Thursday, December 25, 2014

Cairo, Egypt - November 17, 1945

In which Coralee and Ralph detail the complications of ocean travel just after World War II, and complain about conditions in Egypt.  (Be sure to check out the map link at the bottom of the post.)

Cairo, Egypt
November 17, 1945

Dear folks,

The first letter from Africa!  But this doesn't seem at all like Africa, and I’m certainly glad our part is not like this.  We have been in this noisy dirty hole for 10 days now and will be mighty happy when the time comes to leave it. That, we hope, will be day after tomorrow.

This is a borrowed typewriter with a lazy carriage, and that, with “seek and ye shall find” typist is a bad combination. Take your choice as to which to blame for the results.

The last few days before our sailing were a dizzy round of getting visas and other papers in order, for we didn't know we would be able to sail until the Friday before the Tuesday of sailing. However, the ship really sailed on the scheduled date. It was quite a rush to get aboard by 9 AM as was required, and then we didn't actually leave until 7 PM. All the way across to Naples, and from there to Port Said the sea was unusually calm, more so that we have ever experienced for so long a time. As there were around 100 missionaries aboard among some 800 passengers we made lots of new friends and renewed acquaintance with some old ones who had passed through our home at Aba years before, and we had a really good time.  There was a prayer meeting every day and a Gospel service on Sundays, and morning and afternoon meetings for children.  The passengers made up an interesting mixture of folks representing many nationalities and callings. Among them were some Arabs and some Jewish rabbis, and that during the trouble in Palestine; but fortunately all remained calm on the Gripsholm. There were teachers and college professors, engineers and oil people, doctors and nurses, and men on business of many kinds going to places like Palestine, Lebanon, Syria, Irak, Iran, Egypt and India. Most of the missionaries were going to various parts of Africa, Egypt, Sudan, Nigeria, Congo, Kenya, Tanganyika, Abyssinia, and the Rhodesias [1]. Most of the others were going to places in the Middle East. It would have been interesting to know how many different languages were spoken by those on board. It certainly was a motley crowd, and that made this trip so vastly different from that of our return to the States last year where there were 5 passengers besides ourselves.

Another thing that made this trip different was the very poor quarters to which we were assigned. We were among the very last to be booked and so although we paid the same as all the rest we had third class cabins which were miserable holes compared with the de luxe quarters we had on the freighter. Among other minor annoyances the refugees of the last trip left us a heritage of bedbugs! But the food was fairly good and plentiful and the sea was very kind to us, and so we really had a good time after all.

We reached Naples on time, but soon after arriving we learned that our ship had developed serious engine trouble, which might mean an indefinite delay. We were thankful the delay was in beautiful Naples Bay and not in the middle of the ocean, especially when we heard that a ship a couple of days behind us had had a couple of days of very rough weather – a part, probably, of the big storm that was raging around England while we were serenely sailing along around Gibraltar. At Naples we were not allowed on shore – an order of the War Shipping Administration. But from the ship we could still see plenty of evidence of the havoc of war. We docked at the nearly ruined famous Mussolini Docks, and all around the harbor area were the remains of bombed out buildings, and in the harbor or bay quite a number of wrecked or half submerged ships. The American Army of Occupation was in evidence all around the place with their trucks and Jeeps and all manner of odd vehicles. We got into conversation with some of the soldiers who came aboard and found that one of them was from St. Louis and used to live on Lee Ave., near Grand, just opposite the car barns [2]!  I think his name was something like Niehaus. He spoke of Eliot School and Gast the barber, and swore that when he gets back to St. Louis he will never, never leave it again. They are all fed up with Italy, and no wonder, especially in its present state of poverty, confusion and disorder.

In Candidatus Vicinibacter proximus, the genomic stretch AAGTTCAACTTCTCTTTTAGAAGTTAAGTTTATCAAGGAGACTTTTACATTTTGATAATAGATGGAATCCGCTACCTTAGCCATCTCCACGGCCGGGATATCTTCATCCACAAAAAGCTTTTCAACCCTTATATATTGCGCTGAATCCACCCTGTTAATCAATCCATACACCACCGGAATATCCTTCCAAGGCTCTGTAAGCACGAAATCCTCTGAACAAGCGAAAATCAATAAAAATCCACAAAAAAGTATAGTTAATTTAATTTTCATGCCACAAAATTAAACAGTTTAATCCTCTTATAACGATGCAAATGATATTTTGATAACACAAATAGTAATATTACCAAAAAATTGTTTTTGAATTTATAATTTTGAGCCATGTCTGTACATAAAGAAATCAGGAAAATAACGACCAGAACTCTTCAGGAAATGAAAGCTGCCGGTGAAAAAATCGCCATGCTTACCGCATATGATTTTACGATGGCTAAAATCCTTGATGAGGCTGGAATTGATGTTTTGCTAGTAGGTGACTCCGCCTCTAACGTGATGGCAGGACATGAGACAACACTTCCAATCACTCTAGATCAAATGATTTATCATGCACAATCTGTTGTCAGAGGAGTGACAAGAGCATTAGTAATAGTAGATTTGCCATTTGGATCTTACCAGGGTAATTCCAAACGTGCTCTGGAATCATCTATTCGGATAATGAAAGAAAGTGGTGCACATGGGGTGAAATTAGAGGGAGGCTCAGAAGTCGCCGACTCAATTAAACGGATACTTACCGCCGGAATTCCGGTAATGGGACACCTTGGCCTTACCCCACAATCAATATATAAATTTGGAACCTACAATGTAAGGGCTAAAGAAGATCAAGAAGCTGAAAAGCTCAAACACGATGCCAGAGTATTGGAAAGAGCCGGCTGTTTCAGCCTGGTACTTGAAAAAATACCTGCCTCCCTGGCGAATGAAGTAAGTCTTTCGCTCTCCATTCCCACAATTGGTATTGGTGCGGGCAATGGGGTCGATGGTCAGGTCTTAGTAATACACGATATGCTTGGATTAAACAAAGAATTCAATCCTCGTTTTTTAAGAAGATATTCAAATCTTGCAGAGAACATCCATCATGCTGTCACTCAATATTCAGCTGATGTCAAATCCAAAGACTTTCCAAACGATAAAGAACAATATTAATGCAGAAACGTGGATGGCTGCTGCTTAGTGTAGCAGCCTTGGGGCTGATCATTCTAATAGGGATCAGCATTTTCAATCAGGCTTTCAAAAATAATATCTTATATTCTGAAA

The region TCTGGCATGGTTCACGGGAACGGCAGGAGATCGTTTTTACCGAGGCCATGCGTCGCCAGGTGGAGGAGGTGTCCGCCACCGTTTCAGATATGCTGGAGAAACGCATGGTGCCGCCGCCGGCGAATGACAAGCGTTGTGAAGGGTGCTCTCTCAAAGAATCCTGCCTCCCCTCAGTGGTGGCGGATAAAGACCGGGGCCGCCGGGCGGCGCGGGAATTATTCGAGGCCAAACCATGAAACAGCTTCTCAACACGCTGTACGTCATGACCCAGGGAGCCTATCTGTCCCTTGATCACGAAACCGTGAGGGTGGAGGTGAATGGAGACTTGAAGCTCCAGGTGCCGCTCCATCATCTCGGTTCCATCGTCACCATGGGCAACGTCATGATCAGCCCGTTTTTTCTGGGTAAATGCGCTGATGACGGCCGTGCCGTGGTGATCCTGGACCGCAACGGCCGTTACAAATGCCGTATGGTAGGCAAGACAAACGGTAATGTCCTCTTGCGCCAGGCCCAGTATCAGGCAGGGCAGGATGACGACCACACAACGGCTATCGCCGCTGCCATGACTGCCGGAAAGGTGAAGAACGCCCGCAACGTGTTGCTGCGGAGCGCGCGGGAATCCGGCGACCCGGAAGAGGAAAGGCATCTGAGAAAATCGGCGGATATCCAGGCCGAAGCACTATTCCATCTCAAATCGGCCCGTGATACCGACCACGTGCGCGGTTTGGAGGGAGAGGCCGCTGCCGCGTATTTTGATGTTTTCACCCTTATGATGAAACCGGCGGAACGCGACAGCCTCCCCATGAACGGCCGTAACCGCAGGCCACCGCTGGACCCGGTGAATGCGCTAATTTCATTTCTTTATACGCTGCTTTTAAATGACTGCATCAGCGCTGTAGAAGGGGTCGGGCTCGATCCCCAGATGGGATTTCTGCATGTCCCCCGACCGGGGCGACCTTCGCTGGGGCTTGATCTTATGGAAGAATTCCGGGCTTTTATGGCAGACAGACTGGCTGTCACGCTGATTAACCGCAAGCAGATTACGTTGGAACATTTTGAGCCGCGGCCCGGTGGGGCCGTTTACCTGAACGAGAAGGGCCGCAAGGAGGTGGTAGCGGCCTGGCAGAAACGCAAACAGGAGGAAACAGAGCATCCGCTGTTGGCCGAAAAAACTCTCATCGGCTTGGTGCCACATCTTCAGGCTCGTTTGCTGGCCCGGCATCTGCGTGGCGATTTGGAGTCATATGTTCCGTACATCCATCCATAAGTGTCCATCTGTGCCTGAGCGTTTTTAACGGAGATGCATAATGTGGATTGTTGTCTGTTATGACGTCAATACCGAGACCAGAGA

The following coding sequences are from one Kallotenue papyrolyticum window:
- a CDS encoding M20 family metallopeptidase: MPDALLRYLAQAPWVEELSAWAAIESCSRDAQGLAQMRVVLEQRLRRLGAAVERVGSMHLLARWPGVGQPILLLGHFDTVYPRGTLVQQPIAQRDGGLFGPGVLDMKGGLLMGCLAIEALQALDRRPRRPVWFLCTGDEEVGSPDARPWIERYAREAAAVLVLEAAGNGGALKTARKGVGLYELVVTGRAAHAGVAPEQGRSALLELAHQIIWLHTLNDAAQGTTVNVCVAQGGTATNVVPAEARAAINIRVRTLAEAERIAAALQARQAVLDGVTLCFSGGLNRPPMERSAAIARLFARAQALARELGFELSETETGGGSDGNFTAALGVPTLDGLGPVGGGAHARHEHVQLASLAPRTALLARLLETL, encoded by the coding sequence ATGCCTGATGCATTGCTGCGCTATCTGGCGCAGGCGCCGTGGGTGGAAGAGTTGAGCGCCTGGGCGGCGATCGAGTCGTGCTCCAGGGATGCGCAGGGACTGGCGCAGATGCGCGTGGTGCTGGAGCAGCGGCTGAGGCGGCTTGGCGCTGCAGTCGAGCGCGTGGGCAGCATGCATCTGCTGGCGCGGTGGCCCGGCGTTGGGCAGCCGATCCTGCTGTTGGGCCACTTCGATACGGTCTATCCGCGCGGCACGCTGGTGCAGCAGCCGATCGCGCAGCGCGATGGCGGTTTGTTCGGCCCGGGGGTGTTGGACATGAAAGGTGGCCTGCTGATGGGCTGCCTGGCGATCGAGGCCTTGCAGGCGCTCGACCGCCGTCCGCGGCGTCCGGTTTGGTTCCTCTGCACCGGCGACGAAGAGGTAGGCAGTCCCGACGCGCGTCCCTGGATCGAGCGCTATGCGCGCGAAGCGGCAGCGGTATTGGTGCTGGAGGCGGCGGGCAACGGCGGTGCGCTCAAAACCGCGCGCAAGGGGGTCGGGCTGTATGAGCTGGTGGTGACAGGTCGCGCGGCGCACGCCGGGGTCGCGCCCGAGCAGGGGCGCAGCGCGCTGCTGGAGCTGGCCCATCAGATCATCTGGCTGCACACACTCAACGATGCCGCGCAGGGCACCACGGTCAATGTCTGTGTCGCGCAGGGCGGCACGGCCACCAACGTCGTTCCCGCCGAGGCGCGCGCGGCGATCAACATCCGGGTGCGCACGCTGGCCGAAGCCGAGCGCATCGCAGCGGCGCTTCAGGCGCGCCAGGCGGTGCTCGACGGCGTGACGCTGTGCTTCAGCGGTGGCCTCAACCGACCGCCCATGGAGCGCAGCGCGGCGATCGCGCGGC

USS General M.C. Meigs. This photo
taken July 1945 in Brazil. 
After four days at Naples it was decided to transfer us to another ship and eventually we were taken aboard the U.S.S. Gen. Meigs, a Troop Transport run by the U.S. Coast Guard [2]. It was a very large ship and made strictly for business, with all the fol-de-rols left out. First of all we were all herded together in a small room and given a little initiation talk. There was no “it is kindly requested of the passengers” but “you will be prompt at meal times, anyone more than 10 minutes late will miss that meal” or “you will wear your life belts at all times except when asleep; anyone caught without it will be sent to his room.” The ladies slept in rooms of about 15 beds, arranged in layers of three, and no ladders to reach the top with. This section of the ship was “out of bounds” to all men, they had to kiss their wives goodnight on deck. The men had another part of the ship for their territory. Some slept in rooms with 8 or 10 beds, but some of us chose to sleep in a “compartment” which when carrying troops accommodates around 500 men. With only about 50 using it there was lots of room and plenty of air. You were given an armful of bed clothes, chose your own cot, and made it up yourself. Every morning there was inspection, but nobody was put on K.P. The trip on this ship lasted only 4 days, as it was very fast. The Gripsholm had been scheduled to stop at Piraeus, the port of Athens in Greece, and possibly at Salonika (Thessalonia) and we were looking forward to seeing a bit of Greece even though we knew we would not be permitted to land. But the troop ship skipped all that and went direct to Port Said instead of Alexandria.